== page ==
Errol Morris’s new ninety-eight-minute documentary, American Dharma, draws on sixteen hours of interviews that the director has conducted with former investment banker, former filmmaker and producer, former Breitbart News executive chairman, former White House Chief Strategist, and current right-wing gadfly Steve Bannon. The film premiered in Venice in the immediate wake of a brouhaha that saw the cancellation of Bannon’s appearance as a headliner at this coming weekend’s New Yorker Festival. Other guests invited to the event billed as a “festival of ideas,” such as Jim Carrey, John Mulaney, Patton Oswalt, and Judd Apatow, had threatened to withdraw unless Bannon was pulled from the bill. New Yorker editor David Remnick relented but not without a defense of the decision to invite Bannon in the first place.
“The main argument for not engaging someone like Bannon is that we are giving him a platform and that he will use it, unfiltered, to propel further the ‘ideas’ of white nationalism, racism, anti-Semitism, and illiberalism,” wrote Remnick in a formal statement, and this is, of course, also the primary objection to American Dharma raised at press conferences in Venice and Toronto and in several reviews. “But to interview Bannon is not to endorse him,” Remnick continued. “The point of an interview, a rigorous interview, is to put pressure on the views of the person being questioned.” So does Morris put sufficient pressure on Bannon’s ideas to justify his feature-length interview?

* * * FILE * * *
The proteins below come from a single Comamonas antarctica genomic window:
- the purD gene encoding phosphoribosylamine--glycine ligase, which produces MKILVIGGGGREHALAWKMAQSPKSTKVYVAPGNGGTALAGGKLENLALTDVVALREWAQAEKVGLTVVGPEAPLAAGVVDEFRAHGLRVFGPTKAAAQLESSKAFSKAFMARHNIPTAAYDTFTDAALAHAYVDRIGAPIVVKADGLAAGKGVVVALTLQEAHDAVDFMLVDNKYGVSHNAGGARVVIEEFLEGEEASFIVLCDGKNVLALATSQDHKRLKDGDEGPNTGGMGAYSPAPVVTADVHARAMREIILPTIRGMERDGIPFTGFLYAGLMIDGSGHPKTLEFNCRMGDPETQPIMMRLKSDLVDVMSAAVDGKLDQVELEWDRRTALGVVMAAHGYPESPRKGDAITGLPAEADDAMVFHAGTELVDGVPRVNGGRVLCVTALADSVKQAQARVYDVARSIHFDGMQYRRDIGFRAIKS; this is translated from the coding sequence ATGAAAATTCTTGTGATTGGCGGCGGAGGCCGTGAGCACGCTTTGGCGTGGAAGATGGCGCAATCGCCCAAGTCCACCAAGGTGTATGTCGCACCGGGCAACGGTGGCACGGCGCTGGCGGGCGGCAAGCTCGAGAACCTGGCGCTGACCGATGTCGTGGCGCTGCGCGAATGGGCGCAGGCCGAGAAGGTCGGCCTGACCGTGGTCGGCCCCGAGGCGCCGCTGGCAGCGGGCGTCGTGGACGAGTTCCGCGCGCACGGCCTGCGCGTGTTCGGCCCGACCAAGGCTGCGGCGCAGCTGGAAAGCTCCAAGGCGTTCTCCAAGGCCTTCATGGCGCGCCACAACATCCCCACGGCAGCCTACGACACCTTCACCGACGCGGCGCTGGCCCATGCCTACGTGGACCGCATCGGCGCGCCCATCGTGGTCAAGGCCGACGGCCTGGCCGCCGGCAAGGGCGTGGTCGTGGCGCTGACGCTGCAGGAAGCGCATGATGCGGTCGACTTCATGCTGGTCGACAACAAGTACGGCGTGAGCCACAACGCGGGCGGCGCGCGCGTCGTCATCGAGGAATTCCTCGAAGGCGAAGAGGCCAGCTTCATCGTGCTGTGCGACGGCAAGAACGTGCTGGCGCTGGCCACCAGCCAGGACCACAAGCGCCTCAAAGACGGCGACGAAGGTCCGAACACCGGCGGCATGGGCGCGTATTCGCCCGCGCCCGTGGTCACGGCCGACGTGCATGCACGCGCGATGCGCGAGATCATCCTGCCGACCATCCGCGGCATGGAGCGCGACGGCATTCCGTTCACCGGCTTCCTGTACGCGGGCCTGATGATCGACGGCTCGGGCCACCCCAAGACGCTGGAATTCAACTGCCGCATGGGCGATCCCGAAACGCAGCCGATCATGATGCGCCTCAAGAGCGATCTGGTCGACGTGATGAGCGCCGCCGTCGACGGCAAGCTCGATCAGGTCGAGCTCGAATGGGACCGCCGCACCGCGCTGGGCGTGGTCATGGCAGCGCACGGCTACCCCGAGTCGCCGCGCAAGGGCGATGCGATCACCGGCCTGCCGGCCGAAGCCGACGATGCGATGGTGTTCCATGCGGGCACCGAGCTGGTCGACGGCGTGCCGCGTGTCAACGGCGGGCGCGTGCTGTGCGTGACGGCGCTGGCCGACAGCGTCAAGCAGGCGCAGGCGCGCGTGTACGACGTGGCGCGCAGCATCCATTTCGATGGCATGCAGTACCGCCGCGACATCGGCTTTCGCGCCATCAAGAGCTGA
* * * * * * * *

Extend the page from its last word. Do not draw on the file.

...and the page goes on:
The pressure comes first and foremost in the form of the presence of Morris himself as interrogator. Morris can’t get Bannon to budge from his positions or his support for the man who fired him, Donald Trump, but he does manage to stump him when he asks, as Doug Dibbern points out in the Notebook, “why, if Bannon imagines himself as an advocate for the working class, he supports a candidate who will cut taxes for the ultra-wealthy and eviscerate environmental protections.” Morris “holds a shot of Bannon’s blank, disconcerted expression for as long as he can, so that, I thought, you could almost see his eyes twitch, the visible sign of a decent but microscopic soul searching for an escape route from its self-constructed mental limits.”
There’s also an on-screen flurry of headlines and snippets from social media to combat Bannon’s arguments and more than a little discussion of some of Bannon’s favorite movies: Twelve O’Clock High, Chimes at Midnight, The Bridge on the River Kwai, My Darling Clementine, and The Searchers. Bannon readily identifies with John Wayne in John Ford’s classic western, and that truly rattles Dibbern: “That Bannon doesn’t seem to understand or to mind the incontrovertible fact that Wayne is the villain—which even Wayne himself was able to see—is chilling.”
So Morris racks up a few points, but for many critics, not enough to score a knockout. “It’s clear enough that the director doesn’t buy into Bannon’s overarching narrative of Trump as a revolutionary warrior giving power back to the disenfranchised workers of America,” writes the Atlantic’s David Sims, “but the film is still too dominated by Bannon’s monologuing for the contrasts to really land.” At Filmmaker, Vadim Rizov’s frustration with the film borders on anger: “We live in profoundly, dangerously stupid times; Morris’s film does nothing to clarify them or combat their architects.”